Modern Home in Chicago

Published as: North Side Sanctuary

Architecture: David Genc
Interior Design: Wendy Labrum 
Text: Michael Webb
Photography: Meghan Beierle-O’Brien

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It’s easy to get cabin fever during the cold, dark Chicago winter, and designers are challenged to compensate for the harsh climate. A young professional couple decided they needed more room for their family, and commissioned architect David Genc (of Hirsch Associates) to design an elegant, timeless house that pulled in natural light and views through large windows. As construction began, they brought in another Chicagoan, designer Wendy Labrum, to create the interiors. “We wanted the design to be bright and happy, fun for our three small children and guests, with a bit of drama thrown in,” explains the wife. “I knew we had found the right person as soon as we met. I had collected 200 images of interiors I liked, and Wendy knew them all.”

Labrum opened her office 10 years ago, but she had developed an appreciation of architecture and beautiful things long before. “I grew up in New Canaan and Long Island—places that were full of impressive homes—before going to high school in Chicago,” she recalls. “Later, I lived in London and traveled around Europe.” During those years she was inspired by such masters as Albert Hadley and Tony Duquette, as well as her contemporaries, including Alex Papachristidis, Windsor Smith and Charlotte Moss.

The house that Genc built in the Lincoln Park district is a block of dark brick with steel-framed glass sliders opening to terraces, and a semi-basement stepping up to a leafy backyard. The living spaces have 12-foot ceilings, and stairs ascending to the family bedrooms, with a guest suite on the top floor. The crisp finishes satisfied the husband’s preference for minimalism, but his wife asked Labrum to add moldings, silk drapes, reflective surfaces and jewel-like colors to enrich each room.

Both clients were intimately involved in their designer’s choices of finishes, furnishings, art and antiques. “As busy professionals, they didn’t have time to do the sourcing themselves, but they had strong opinions about the pieces I showed them—especially the artworks,” says Labrum. “I always listen closely to what clients tell me, making selections room by room. Then we hone it together, making substitutions or even developing a fresh approach.”

The couple wanted to make a fresh start and brought only one piece from their old house: a Roche Bobois sofa that the husband had owned since his bachelor days. Most of the other furnishings are custom designed and were fabricated by Labrum’s network of specialized craftspeople. “Every job is different, so each piece is designed from scratch, based on a picture I have in my head and my knowledge of the basic dimensions,” she says. Chicago offers a rich assortment of design showrooms and Labrum finds it easy to source antiques and vintage pieces online from all over the world, so she is spoiled for choice.

 

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For the floors, Labrum specified oak stained to a dark tone. This serves as a foil to the turquoise, purple and blues of the upholstery, as well as to the silvery and mirrored surfaces that catch reflections and amplify the light. The milled ceiling and moldings evoke older houses while preserving the clean lines of this one. The entry foyer is dominated by Hervé Van der Straeten’s console table and an antique Venini chandelier. Striped wallpaper from Phillip Jeffries unites the living and dining rooms, and it finds an echo in two silver blobs from the same designer that double as coffee tables, and in the Tom Dixon mirrored globes suspended over the Hudson dining table. Labrum’s sleek fireplace is an understated counterpoint to the vintage dining chairs covered in Sabina Fay Braxton velvet, and the custom steel-and-velvet armchairs by Milo Baughman. An abstract painting by Ting Tan-Mayershofer hangs nearby.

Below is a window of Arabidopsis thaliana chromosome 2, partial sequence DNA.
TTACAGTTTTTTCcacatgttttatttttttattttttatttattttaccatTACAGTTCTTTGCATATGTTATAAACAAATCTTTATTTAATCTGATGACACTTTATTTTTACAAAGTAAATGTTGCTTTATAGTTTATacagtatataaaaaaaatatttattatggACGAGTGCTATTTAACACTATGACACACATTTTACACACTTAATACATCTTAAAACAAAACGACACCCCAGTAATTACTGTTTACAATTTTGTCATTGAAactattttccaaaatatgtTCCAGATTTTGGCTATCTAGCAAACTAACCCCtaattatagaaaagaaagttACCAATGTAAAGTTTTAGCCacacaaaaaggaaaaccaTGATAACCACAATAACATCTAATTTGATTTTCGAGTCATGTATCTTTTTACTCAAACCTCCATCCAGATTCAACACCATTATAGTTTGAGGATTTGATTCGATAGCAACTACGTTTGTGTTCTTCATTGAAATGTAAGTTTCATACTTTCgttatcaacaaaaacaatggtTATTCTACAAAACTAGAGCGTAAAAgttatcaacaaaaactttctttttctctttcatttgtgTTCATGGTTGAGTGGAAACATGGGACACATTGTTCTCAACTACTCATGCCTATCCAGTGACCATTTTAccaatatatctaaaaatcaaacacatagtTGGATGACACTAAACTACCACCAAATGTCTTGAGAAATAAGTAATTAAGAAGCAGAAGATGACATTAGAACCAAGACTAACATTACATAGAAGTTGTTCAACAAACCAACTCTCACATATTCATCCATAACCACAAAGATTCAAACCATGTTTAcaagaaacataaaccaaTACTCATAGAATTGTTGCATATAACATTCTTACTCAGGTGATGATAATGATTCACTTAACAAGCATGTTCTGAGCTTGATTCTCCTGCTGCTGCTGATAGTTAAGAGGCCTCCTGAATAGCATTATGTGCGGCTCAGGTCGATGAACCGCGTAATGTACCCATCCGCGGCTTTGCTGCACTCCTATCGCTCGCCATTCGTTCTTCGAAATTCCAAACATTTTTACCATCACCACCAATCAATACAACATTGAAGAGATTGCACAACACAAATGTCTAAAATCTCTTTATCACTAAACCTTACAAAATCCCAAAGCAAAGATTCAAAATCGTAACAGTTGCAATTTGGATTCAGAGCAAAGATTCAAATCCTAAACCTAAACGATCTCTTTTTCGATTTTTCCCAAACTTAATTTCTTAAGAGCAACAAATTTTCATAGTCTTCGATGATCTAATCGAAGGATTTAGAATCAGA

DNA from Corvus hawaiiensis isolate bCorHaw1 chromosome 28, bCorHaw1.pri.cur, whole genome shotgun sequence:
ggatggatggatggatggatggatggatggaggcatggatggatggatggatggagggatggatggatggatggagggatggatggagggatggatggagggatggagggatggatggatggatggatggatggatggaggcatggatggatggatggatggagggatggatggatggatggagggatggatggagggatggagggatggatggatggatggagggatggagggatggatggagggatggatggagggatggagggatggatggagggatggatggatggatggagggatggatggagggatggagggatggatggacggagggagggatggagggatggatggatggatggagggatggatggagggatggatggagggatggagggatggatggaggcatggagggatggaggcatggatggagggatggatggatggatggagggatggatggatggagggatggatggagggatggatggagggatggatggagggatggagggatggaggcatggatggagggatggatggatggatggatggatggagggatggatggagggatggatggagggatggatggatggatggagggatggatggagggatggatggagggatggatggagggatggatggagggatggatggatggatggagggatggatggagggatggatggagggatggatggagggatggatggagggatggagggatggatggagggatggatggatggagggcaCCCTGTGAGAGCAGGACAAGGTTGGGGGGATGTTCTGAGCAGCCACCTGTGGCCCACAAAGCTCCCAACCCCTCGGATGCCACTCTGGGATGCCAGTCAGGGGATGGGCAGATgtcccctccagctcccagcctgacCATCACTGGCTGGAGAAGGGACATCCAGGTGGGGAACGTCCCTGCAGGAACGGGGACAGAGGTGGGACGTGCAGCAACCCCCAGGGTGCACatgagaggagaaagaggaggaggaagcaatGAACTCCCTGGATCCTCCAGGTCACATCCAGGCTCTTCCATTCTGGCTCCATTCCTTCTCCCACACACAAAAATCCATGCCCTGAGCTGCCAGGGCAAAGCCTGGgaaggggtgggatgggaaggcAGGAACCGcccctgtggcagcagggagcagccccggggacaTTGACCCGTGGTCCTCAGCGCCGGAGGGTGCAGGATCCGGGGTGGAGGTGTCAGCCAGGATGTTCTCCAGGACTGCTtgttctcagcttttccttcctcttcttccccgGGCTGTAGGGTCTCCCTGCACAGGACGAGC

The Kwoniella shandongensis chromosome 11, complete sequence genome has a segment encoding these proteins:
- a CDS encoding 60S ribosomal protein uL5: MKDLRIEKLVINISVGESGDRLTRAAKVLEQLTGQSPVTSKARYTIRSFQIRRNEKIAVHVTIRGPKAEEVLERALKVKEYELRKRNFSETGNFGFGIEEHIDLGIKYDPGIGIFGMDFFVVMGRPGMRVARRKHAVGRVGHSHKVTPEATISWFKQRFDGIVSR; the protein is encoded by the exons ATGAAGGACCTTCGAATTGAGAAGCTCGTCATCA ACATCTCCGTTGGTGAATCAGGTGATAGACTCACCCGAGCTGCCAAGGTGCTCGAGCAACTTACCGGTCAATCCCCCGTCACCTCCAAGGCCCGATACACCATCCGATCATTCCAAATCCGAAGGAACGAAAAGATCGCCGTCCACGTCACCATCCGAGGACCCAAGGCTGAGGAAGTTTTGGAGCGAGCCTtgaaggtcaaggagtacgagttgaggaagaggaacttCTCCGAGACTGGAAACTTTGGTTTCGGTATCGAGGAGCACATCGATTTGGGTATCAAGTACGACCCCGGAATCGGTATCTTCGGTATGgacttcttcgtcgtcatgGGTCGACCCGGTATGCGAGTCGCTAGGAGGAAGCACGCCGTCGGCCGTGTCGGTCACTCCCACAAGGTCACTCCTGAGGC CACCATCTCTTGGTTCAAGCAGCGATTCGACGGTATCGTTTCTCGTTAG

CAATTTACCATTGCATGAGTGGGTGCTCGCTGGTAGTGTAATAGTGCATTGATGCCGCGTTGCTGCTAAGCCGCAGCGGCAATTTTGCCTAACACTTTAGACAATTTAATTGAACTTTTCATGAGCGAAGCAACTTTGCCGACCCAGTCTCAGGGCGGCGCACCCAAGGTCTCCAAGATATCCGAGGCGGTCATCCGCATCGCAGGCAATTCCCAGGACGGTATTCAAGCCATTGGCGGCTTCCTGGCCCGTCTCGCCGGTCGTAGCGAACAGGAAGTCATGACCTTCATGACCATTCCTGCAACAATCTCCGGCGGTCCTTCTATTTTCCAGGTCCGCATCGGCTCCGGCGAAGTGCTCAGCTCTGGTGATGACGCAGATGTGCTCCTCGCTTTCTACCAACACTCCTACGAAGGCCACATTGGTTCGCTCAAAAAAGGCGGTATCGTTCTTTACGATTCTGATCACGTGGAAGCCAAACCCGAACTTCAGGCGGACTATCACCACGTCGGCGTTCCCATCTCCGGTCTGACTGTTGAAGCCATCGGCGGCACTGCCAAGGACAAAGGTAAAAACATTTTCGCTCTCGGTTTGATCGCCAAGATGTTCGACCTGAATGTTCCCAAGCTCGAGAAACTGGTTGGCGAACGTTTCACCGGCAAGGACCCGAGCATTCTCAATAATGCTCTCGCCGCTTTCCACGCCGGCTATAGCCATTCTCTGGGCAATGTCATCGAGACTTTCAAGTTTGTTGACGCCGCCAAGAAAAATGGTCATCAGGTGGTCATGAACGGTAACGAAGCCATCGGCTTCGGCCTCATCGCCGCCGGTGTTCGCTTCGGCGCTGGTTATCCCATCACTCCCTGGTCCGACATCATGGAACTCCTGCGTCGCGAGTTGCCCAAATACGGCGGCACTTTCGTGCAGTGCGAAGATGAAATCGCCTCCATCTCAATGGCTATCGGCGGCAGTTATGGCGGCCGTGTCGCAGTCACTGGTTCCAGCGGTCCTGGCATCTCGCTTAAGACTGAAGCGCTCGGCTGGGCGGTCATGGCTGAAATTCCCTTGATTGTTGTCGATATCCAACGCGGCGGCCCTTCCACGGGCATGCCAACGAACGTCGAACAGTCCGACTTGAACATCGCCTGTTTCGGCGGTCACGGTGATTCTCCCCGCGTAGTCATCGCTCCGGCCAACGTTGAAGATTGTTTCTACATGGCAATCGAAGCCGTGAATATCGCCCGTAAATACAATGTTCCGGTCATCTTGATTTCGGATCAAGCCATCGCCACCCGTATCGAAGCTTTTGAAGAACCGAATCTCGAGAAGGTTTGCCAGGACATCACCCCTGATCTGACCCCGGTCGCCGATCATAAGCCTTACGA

A sybaritic family room flows out of Labrum’s sleek kitchen. She designed all the principal furnishings, except for the Cisco Brothers pouf, upholstered in Edelman Leather. The basement media room is more eclectic, ranging from the restrained geometries of a custom rug and drapes to the more rugged feel of the bar, with its wood stools by Organic Modernism. The husband’s home office has a more serious air, its Barcelona chairs reupholstered in a Clarence House fabric, and its custom desk, rugs and cabinetry.

The second-floor master suite is all about understated glamor, notably in the built-in storage which is silver-leafed to match the walls and enlivened with display niches and inset panels of antique mirror glass. The same silvery finishes are carried through the dressing room and the master bathroom, covered in Ann Sacks metallic tiles. The third-floor guest suite functions as an independent apartment when the husband’s parents come to stay. Throughout, Labrum has accommodated the divergent tastes and needs of her clients, achieving a harmony that turns their house into a welcoming sanctuary.

Hirsch Associates, 312 836 0011, hirschassociates.com; Wendy Labrum Interiors, 312 217 4224, wendylabruminteriors.com

 

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